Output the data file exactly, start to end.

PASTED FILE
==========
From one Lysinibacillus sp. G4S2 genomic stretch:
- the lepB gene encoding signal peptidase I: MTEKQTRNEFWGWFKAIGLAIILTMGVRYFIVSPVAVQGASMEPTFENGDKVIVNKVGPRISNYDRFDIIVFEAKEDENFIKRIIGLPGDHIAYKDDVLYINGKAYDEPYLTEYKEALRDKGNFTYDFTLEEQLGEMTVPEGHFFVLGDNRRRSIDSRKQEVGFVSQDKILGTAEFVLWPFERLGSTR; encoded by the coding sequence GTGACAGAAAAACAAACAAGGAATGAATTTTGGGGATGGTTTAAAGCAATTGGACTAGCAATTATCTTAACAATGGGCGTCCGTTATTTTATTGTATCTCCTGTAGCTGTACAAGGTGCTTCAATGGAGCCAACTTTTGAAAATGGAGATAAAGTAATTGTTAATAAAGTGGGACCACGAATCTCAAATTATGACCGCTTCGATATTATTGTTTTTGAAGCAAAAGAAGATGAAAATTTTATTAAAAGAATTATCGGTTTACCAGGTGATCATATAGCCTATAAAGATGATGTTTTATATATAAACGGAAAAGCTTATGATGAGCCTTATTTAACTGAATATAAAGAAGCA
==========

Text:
From one Lysinibacillus sp. G4S2 genomic stretch:
- the lepB gene encoding signal peptidase I: MTEKQTRNEFWGWFKAIGLAIILTMGVRYFIVSPVAVQGASMEPTFENGDKVIVNKVGPRISNYDRFDIIVFEAKEDENFIKRIIGLPGDHIAYKDDVLYINGKAYDEPYLTEYKEALRDKGNFTYDFTLEEQLGEMTVPEGHFFVLGDNRRRSIDSRKQEVGFVSQDKILGTAEFVLWPFERLGSTR; encoded by the coding sequence GTGACAGAAAAACAAACAAGGAATGAATTTTGGGGATGGTTTAAAGCAATTGGACTAGCAATTATCTTAACAATGGGCGTCCGTTATTTTATTGTATCTCCTGTAGCTGTACAAGGTGCTTCAATGGAGCCAACTTTTGAAAATGGAGATAAAGTAATTGTTAATAAAGTGGGACCACGAATCTCAAATTATGACCGCTTCGATATTATTGTTTTTGAAGCAAAAGAAGATGAAAATTTTATTAAAAGAATTATCGGTTTACCAGGTGATCATATAGCCTATAAAGATGATGTTTTATATATAAACGGAAAAGCTTATGATGAGCCTTATTTAACTGAATATAAAGAAGCA